That’s all I have for today. Check back next time for another recipe. Until then, enjoy the rest of your day and enjoy your meal!



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Marcus Knows Best: Helga’s Meatballs and Gravy with Carrot Apple Mashed Potatoes

I am a big fan of Swedish meatballs. I have been making them for several years with different variations, most commonly one recipe that my grandmother had passed on to me years ago and one from chef Marcus Samuelsson that he uses at his restaurant, Red Rooster, in Harlem here in New York. I like both recipes but the one from chef Samuelsson seems much more authentic to me so that is the one I have used, still use, and is basically the same as the one in this recipe, but this recipe also has the addition of carrot-apple mashed potatoes to go with the meatballs to make it more of a meal and less of an appetizer. This is the way you will find it on the menu at Red Rooster and the flavor is fantastic. I did tweak the recipe just a bit from the original. I decided to bake my meatballs instead of grilling them, as is called for in the original recipe to get more of a char on the meatballs. It just seemed easier to bake them, though doing them in a skillet would work pretty well too. Other than that, I followed the recipe, right down to the lingonberry preserves. This particular version is from the Serious Eats website.

Helga’s Meatballs and Gravy with Carrot-Apple Mashed Potatoes

For the Meatballs:

2 tablespoons olive oil

1 red onion, finely chopped

1/2 cup dry bread crumbs

1/4 cup heavy cream

1/2 pound ground chuck or sirloin

1/2 pound ground veal

1/2 pound ground pork

2 tablespoons honey

1 large egg

Kosher salt and freshly ground black pepper


For the Gravy:

1 cup chicken broth

1/2 cup heavy cream

1/4 cup lingonberry preserves

2 tablespoons pickle juice

Kosher salt and freshly ground black pepper


For the Carrot-Apple Mashed Potatoes:

3 Yukon Gold potatoes, peeled and quartered

2 carrots, peeled and chopped

1 Granny Smith apple, peeled, cored, and sliced

2 tablespoons olive oil

1 red onion, thinly sliced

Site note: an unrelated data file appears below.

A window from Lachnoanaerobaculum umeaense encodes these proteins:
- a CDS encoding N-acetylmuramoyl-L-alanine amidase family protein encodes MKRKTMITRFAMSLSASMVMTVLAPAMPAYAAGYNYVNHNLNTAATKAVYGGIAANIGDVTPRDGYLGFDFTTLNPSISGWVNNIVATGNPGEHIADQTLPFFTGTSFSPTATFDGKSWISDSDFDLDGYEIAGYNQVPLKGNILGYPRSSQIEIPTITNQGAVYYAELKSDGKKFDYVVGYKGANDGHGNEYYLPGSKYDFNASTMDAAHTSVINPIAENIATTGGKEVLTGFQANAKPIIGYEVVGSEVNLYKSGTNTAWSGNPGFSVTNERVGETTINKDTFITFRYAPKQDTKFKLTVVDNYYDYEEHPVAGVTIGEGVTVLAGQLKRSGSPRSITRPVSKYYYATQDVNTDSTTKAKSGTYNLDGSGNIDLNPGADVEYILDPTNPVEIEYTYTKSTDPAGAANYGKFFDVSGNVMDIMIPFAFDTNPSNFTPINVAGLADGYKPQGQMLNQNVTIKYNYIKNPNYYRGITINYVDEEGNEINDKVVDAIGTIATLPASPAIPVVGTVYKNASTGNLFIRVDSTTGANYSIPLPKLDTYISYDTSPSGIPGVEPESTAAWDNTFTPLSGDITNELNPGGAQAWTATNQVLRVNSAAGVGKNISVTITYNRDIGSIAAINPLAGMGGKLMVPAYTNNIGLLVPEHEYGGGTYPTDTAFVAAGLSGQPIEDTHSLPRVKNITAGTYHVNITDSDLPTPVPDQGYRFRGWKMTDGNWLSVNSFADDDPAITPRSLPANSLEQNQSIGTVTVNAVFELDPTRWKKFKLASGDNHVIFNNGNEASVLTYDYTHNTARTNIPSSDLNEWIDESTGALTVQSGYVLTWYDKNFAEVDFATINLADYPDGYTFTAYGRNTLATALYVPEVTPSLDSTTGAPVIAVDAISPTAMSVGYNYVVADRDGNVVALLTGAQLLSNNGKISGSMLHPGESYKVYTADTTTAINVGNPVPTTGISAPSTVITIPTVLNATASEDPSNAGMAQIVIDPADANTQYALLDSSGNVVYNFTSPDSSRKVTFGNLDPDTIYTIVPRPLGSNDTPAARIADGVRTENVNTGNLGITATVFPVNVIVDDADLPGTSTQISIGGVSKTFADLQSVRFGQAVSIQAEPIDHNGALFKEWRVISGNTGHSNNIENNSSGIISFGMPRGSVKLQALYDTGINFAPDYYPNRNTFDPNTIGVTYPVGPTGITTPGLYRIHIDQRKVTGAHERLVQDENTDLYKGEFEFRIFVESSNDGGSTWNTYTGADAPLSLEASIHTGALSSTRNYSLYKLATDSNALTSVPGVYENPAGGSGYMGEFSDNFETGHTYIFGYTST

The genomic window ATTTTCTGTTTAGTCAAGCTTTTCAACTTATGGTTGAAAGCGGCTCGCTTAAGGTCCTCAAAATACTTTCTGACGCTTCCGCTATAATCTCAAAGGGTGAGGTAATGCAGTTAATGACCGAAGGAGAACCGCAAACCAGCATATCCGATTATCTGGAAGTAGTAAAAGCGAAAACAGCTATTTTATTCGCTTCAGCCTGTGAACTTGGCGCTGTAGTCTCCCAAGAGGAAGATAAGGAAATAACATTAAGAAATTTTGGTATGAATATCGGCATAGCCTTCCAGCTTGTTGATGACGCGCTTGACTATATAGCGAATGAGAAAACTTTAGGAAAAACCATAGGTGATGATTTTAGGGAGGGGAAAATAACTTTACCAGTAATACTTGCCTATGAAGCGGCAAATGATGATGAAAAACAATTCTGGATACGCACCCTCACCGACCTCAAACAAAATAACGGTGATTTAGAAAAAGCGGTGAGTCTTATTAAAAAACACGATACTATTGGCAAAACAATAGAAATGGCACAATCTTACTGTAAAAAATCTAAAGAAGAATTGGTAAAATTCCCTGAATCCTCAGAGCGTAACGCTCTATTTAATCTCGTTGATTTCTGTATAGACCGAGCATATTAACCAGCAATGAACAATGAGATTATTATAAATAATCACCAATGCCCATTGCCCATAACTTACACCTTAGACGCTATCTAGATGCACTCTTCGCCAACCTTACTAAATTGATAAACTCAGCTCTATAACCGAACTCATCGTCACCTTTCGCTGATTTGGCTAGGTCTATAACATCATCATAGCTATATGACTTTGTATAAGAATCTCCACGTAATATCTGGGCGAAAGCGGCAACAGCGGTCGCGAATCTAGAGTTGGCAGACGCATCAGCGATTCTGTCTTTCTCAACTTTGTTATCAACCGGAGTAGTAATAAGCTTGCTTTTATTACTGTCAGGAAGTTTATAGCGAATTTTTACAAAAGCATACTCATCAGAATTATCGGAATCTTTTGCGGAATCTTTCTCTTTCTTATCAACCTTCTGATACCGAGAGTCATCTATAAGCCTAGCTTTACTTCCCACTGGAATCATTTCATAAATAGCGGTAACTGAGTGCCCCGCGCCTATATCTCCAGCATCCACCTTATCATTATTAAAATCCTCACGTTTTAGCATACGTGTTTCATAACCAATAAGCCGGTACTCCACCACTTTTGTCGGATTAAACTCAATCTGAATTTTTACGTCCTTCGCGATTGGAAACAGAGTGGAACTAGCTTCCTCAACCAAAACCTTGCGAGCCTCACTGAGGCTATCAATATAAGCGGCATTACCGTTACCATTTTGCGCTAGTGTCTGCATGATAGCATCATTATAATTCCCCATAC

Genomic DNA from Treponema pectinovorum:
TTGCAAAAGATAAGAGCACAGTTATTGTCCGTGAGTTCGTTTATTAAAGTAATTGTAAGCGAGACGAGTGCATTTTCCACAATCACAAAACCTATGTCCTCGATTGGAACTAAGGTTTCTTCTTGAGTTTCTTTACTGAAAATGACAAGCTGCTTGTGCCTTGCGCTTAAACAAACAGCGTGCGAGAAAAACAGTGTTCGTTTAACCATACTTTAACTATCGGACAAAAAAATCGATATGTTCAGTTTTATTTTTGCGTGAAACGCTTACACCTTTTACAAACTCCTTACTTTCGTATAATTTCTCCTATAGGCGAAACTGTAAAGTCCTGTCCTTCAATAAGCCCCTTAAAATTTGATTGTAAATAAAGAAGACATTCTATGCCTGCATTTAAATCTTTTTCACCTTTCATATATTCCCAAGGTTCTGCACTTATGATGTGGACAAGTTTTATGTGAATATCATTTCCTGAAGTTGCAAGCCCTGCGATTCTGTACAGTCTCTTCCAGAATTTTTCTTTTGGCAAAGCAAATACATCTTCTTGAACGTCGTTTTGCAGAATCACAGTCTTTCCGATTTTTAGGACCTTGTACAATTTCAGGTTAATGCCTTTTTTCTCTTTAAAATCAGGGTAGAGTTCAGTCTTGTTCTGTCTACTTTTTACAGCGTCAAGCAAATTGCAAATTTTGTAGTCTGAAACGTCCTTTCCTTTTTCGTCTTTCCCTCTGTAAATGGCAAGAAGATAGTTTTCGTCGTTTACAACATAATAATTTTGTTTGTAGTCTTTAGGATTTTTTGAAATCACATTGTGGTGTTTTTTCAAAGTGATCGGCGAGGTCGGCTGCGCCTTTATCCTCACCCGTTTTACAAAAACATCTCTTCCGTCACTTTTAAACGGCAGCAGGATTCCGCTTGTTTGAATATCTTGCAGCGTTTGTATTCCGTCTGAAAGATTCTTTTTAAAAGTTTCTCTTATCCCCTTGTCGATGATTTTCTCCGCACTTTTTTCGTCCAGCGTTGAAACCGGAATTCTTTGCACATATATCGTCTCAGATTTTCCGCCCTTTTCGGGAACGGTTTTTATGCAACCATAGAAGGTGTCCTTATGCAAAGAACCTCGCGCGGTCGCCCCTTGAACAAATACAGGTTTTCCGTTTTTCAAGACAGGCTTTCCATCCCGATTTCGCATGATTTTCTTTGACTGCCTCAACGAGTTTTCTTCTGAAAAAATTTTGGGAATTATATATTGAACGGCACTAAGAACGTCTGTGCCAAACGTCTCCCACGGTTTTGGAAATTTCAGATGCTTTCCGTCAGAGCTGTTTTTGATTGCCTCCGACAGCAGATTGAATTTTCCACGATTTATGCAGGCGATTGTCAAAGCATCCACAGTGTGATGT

2 garlic cloves, thinly sliced

2 medium shallots, thinly sliced

1 tablespoon balsamic vinegar

1 tablespoon honey

1/2 cup buttermilk

1/2 teaspoon horseradish, preferably freshly grated

Kosher salt and freshly ground black pepper

To make the meatballs, heat the olive oil in a small skillet over medium heat. When the oil is shimmering, add the red onion and cook until the onion is softened, about 5 minutes. Remove the onions from the heat and allow them to cool.

Combine the bread crumbs and the heavy cream in a large bowl, stirring the mixture with a fork until all of the bread crumbs are moistened. Add the sautéed onions, ground beef, ground veal, ground pork, honey, egg, and salt and pepper to the bread crumbs and mix the ingredients well. Wet your hands to keep the meatballs from sticking and shape the mixture into meatballs the size of golf balls, placing them on a plate lightly moistened with some water. You should end up with about 24 to 30 meatballs.

Heat the oven to 400 degrees. On a rimmed baking sheet with a rack inserted, place the meatballs on the rack and bake them in the oven until they are golden brown all over and cooked through, about 12 to 15 minutes.

To make the gravy, bring the chicken broth, heavy cream, lingonberry preserves and pickle juice to a simmer in a large saucepan set over medium-high heat. Add the meatballs to the gravy, reduce the heat to medium and simmer until the gravy thickens slightly and the meatballs are heated through, about 5 minutes. Season with salt and pepper to taste and keep the meatballs and gravy warm.

To make the carrot-apple mashed potatoes, place the potatoes in a large saucepan, cover the potatoes with salted cold water by at least one inch and cook the potatoes until they are tender, about 20 minutes. Put the carrots and apples in a separate saucepan covered with salted cold water by at least one inch and cook until the carrots and apples are tender, about 15 minutes.

While the potatoes, apples and carrots cook, heat the olive oil in a medium skillet over medium-high heat. When the oil is shimmering, add the onion, garlic, shallots, balsamic vinegar and honey. Reduce the heat to medium-low and cook, stirring often, until the onions and shallots are tender, about 10 minutes.

Drain the potatoes and the apples and carrots and return all of them to one of the cooking pots. Mash the mixture coarsely with a fork or a potato masher. Stir in the buttermilk, horseradish and onion mixture. Season the potatoes with salt and pepper to taste. Spoon the carrot-apple mashed potatoes onto dinner plates and top them with the meatballs and gravy.

The meatballs have fantastic flavor and the gravy makes them even better. If you can get the lingonberry preserves it makes a big difference in the overall taste, adding that hint of flavor that makes them distinctly Swedish meatballs. I really liked the apple-carrot mashed potatoes as well as it was a great mix of flavors with the apple and carrot along with the onions, horseradish and garlic. I actually made the meatballs a little bit smaller so we had a bunch leftover that I could freeze and use for appetizers for the holidays coming up. It is definitely a recipe worth giving a try.